Defense Date


Document Type


Degree Name

Doctor of Philosophy



First Advisor

Saba Masho


Background: Previous studies have addressed multiple sclerosis (MS) symptom management and improved health-related quality of life (HrQOL). Yet lowered estrogen levels in post-menopasual women with MS may further worsen physical function and symptomology and not all types of pain management have been examined. Objectives: For post-menopausal women with MS, we evaluated the extent to which smoking is associated with worsened health outcomes and HrQOL, and the extent to which menopausal hormone treatment (MHT) improves health outcomes and HrQOL. For all adult men and women with clinically diagnosed MS, we systematically reviewed pharmacological and non-pharmacological strategies for the reduction of pain. Methods: We identified 256 post-menopausal women with MS in the Women's Health Initiative Observational Study and examined changes from baseline to 3 years in activities of daily living, physical activity, SF-36 mental and physical component scales (MCS, PCS), and menopausal symptoms. In all adults, experimental studies published after 1965 were included if the sample was not restricted to participants with spasticity or trigeminal neuralgia and participant-reported pain was a primary or secondary outcome. Pain scores were reported as Cohen’s d. Results: Nine percent of post-menopausal women with MS were current smokers and 51% reported current MHT use. Smoking and MHT use had no effect on physical functioning, activities of daily living, or menopausal symptoms. Women with early age at smoking initiation experienced declines in MCS (adjusted β <20 vs. ≥ 25 years: -10.50, 95% Confidence Interval (CI) -2.1 to -18.1; adjusted β 20-24 vs. ≥ 25 years: -8.81, 95% CI: 0.6 to -17.4), but not in PCS. Relative to never MHT users, ever MHT users had higher MCS scores at year 3 compared to baseline (adjusted β: 3.0, 95% CI: 0.4 to 5.6), but no change in PCS. For all adults, transcutaneous electrical nerve stimulation (TENS; Cohen’s d: -3.34), nabixomols (Cohen’s d: -0.61), and dextromethorphan/quinidine (Cohen’s d: -0.22) were reported effective in reducing pain. Conclusions: Smoking prevention efforts should be increased for women with MS. Women with MS may also experience HrQOL gains with MHT, but contemporaneous data on MHT use is needed. TENS may be more effective than pharmacological methods in reducing MS pain.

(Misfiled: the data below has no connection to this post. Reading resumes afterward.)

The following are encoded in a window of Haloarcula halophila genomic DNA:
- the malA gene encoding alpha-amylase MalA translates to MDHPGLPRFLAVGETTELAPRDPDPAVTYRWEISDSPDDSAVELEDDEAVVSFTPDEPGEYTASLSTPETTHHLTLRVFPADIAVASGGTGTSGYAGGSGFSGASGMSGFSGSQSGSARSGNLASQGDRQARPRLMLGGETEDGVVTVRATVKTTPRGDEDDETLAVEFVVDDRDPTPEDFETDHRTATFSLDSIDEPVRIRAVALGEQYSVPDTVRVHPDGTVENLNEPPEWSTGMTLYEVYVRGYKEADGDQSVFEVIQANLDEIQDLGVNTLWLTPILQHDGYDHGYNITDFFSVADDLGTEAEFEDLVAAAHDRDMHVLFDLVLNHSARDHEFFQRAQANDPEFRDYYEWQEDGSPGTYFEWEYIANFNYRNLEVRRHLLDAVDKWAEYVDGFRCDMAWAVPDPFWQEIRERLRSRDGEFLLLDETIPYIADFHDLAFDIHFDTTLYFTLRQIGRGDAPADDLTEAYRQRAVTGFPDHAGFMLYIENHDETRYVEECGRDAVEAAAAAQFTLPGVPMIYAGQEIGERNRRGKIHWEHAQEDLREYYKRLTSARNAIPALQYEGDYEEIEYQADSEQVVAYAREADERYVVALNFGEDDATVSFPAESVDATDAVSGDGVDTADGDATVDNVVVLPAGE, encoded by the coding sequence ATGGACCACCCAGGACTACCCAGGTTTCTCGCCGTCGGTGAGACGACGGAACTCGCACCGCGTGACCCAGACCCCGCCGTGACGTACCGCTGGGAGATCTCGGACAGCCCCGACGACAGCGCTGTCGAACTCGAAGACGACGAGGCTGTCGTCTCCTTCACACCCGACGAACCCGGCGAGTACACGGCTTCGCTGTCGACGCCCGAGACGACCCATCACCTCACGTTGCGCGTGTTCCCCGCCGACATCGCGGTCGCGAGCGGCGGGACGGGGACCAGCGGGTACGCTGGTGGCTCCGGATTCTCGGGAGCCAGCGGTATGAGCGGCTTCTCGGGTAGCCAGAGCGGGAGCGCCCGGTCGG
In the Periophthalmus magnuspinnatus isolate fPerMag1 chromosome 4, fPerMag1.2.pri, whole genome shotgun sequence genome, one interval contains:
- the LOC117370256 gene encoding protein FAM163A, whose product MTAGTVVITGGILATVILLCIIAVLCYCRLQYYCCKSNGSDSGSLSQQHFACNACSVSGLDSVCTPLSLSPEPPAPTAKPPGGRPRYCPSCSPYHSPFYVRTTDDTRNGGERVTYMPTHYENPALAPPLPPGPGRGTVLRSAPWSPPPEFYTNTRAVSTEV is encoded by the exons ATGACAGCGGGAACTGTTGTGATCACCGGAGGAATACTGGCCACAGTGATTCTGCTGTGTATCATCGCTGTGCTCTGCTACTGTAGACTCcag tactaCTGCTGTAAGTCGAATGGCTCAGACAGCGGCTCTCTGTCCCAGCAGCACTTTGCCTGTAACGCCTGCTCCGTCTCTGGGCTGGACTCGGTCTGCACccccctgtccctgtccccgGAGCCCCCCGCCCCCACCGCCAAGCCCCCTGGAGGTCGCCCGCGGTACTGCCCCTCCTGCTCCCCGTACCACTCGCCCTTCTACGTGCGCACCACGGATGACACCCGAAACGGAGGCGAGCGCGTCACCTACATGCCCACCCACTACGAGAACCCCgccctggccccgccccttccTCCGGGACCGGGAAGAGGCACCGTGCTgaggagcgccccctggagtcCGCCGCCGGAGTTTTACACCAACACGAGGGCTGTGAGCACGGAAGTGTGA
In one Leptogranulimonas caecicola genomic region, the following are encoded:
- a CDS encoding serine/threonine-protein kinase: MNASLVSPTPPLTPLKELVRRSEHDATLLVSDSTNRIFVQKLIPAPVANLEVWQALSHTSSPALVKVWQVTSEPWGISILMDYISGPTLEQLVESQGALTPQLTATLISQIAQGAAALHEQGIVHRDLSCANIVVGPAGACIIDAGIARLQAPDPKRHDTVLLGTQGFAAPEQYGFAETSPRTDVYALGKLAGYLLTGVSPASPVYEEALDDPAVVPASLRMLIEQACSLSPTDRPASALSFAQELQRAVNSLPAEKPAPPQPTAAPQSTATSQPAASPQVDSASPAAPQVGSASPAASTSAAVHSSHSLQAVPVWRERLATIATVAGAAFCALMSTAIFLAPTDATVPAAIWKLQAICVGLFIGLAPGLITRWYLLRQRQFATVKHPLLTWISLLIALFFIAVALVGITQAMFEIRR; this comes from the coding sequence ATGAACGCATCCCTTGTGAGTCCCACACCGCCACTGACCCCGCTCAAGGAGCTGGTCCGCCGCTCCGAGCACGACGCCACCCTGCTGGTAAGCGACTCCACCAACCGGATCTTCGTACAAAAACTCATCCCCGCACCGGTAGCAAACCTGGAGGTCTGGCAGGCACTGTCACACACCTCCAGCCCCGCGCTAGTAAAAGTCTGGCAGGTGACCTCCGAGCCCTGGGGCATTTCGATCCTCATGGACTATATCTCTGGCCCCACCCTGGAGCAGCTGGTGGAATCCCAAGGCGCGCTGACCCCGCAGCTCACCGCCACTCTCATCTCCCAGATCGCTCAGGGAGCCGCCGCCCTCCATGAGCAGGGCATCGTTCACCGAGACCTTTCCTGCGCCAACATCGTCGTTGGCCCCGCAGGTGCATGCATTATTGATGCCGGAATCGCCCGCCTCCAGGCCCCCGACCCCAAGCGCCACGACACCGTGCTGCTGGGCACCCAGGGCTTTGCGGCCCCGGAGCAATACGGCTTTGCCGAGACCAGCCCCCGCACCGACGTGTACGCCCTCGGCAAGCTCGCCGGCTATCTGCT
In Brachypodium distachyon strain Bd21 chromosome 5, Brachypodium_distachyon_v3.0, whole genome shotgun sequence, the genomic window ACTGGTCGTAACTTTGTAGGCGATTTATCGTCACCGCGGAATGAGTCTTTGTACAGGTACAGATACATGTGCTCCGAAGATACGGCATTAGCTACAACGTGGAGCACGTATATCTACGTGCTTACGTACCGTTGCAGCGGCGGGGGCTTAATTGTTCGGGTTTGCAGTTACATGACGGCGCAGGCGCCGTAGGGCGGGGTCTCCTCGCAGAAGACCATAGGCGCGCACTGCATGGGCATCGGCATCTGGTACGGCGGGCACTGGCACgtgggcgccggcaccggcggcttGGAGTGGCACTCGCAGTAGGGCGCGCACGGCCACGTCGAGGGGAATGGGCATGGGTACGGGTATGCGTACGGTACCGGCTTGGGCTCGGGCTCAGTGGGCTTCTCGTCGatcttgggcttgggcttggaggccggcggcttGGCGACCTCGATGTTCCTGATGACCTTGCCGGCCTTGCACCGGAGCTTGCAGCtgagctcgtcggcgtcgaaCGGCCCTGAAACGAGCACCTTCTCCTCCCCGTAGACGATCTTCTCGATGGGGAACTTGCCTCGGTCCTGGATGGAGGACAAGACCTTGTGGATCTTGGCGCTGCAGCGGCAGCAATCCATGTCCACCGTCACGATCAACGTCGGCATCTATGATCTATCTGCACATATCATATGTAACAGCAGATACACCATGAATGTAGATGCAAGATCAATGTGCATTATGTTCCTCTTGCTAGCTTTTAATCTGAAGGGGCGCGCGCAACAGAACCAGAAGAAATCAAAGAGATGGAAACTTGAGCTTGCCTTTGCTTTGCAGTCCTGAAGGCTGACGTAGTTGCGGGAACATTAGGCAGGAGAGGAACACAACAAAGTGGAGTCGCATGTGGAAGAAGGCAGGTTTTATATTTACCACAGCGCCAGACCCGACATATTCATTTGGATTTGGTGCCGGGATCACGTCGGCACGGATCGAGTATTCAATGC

© The Author

Is Part Of

VCU University Archives

Is Part Of

VCU Theses and Dissertations

Date of Submission

May 2013

Included in

Epidemiology Commons